|Section of one of the pages of 'Rui Xi Xian Sheng Nian Pu (《瑞溪先生年譜》)', depicting a horseman wearing a long coat with cross hatch quilting pattern, possibly a cotton armour.|
The description of Mian Jia can be found in Jin Tang Jie Zhu Shi Er Chou (《金湯借箸十二籌》) and Yong Chuang Xiao Pin (《湧幢小品》), among other books. Unfortunately, no illustration of any kind can be found in any Ming Dynasty military treatises.
Another mention of cotton armour can be found in Ming Shi (《明史》, History of Ming), which describes "cotton armour of hundred fold" worn by the rebel cavalry of Li Zi Cheng (李自成) as "impervious to arrows and firearms".
Note that Chinese character Mian (棉, cotton) and Mian (綿, silk wadding) were used more or less interchangeably during Ming period, their distinctive meanings only became apparent during Qing period.
|Section of the Ming Dynasty scroll painting 'Chu Jing Tu (《出警图》)', depicting Ming cavalrymen in brigandine armour.|
|Section of the Ming Dynasty scroll painting 'Wang Qiong Shi Ji Tu Ce (《王瓊事蹟圖冊》)', depicting Ming cavalrymen in short brigandine waistcoat.|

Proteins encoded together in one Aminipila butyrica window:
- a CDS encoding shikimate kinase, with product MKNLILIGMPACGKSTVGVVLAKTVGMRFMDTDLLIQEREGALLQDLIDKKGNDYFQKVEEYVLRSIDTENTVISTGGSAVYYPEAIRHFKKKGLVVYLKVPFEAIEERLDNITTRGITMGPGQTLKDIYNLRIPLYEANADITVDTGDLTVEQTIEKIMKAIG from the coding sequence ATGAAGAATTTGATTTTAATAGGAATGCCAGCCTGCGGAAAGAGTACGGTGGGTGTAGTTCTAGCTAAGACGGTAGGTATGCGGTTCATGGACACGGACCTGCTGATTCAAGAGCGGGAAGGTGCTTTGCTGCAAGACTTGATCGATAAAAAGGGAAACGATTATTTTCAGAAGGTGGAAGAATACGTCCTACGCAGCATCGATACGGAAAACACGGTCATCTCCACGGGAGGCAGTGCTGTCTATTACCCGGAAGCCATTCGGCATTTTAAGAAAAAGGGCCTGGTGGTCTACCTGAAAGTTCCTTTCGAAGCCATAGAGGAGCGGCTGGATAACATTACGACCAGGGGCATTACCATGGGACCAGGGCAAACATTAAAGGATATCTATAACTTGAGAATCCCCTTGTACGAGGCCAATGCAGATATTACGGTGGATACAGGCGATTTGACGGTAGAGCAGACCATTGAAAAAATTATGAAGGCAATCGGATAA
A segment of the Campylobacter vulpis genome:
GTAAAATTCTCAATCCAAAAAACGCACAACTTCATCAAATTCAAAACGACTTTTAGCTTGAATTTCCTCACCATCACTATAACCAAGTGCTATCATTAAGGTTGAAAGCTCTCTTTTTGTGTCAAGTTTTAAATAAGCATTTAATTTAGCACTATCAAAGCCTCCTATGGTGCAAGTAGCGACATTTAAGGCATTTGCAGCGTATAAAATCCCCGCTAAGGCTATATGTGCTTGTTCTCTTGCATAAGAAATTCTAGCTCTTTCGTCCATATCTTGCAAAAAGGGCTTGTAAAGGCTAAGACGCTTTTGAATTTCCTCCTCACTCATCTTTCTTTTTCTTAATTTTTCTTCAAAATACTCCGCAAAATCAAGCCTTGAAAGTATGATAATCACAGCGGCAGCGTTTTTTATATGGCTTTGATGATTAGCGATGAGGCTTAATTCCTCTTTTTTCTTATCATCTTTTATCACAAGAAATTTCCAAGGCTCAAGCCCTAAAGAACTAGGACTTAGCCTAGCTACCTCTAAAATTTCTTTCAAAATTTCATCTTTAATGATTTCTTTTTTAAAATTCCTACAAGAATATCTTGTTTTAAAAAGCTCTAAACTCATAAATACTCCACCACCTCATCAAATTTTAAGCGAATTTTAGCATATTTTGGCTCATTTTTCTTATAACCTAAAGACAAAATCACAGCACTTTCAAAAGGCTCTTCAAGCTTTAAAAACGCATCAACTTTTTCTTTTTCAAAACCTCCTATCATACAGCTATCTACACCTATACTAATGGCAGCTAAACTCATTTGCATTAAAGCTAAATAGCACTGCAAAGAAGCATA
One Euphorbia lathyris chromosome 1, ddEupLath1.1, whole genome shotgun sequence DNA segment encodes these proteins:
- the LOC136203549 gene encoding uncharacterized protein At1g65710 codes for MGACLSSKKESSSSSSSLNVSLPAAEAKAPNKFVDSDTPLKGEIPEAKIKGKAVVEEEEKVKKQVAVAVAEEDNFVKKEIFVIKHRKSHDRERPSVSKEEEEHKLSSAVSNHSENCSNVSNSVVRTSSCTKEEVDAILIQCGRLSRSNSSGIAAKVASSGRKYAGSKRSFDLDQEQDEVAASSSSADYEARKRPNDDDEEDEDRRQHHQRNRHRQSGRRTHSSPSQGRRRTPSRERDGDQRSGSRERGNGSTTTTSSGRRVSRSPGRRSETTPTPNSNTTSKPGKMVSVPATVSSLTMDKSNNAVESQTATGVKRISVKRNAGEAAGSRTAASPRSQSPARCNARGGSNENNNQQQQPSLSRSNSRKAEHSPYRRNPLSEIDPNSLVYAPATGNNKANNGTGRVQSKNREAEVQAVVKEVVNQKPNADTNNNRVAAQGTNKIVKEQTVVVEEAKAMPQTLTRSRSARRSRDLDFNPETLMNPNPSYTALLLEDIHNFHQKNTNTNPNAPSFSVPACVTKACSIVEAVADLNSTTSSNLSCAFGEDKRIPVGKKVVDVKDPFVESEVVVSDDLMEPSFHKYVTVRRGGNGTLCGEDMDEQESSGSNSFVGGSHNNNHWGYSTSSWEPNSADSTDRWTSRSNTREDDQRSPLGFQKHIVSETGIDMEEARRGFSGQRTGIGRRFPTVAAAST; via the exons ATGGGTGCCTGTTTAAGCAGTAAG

Ming Dynasty brigandines usually come in two varieties — a sleeveless, cap sleeve or short sleeve long coat, or sleeveless waistcoat with separate apron-like thigh guard. Both varieties are single-breasted and collarless, with cover fabric usually made of cotton cloth. Ming Dynasty brigandines usually do not include spaudler or vambrace. Separate, all-metal armguards can be used to protect upper limbs.
Contrary to popular misconception, Chinese brigandine was NEVER called Dingjia (釘甲, nail armour). Modern Chinese name for brigandine is Bu Mian Jia (布面甲, lit. 'armour with cloth surface') while Ming and Qing Chinese simply used generic names like "armour" or "iron armour". Brigandine was also referred to as An Jia (暗甲, lit. 'Dark armour' or 'Hidden armour') when used in a contrasting context to lamellar's Ming Jia (明甲, lit. 'Bright armour' or 'Exposed armour').
|Brigandine armour of Qian Feng Ying (前鋒營, vanguard regiment) of the Qing Dynasty Imperial Guards, from 'Huang Chao Li Qi Tu Shi (《皇朝禮器圖式》)'.|
|Studded cotton armour of the Qian Feng Ying (前鋒營) of the Qing Dynasty Imperial Guards, from 'Huang Chao Li Qi Tu Shi (《皇朝禮器圖式》)'.|
A Qing Dynasty Mian Jia shares the same outward appearance as a brigandine, but replaces the steel plates of a brigandine with cotton padding. It is cheaper and less protective than true brigandine, but still fully functional as a stand alone battle armour. Mian Jia was issued to second-line troops such as artillerymen and low quality troops such as the Lu Ying (綠營, Green Standard Army).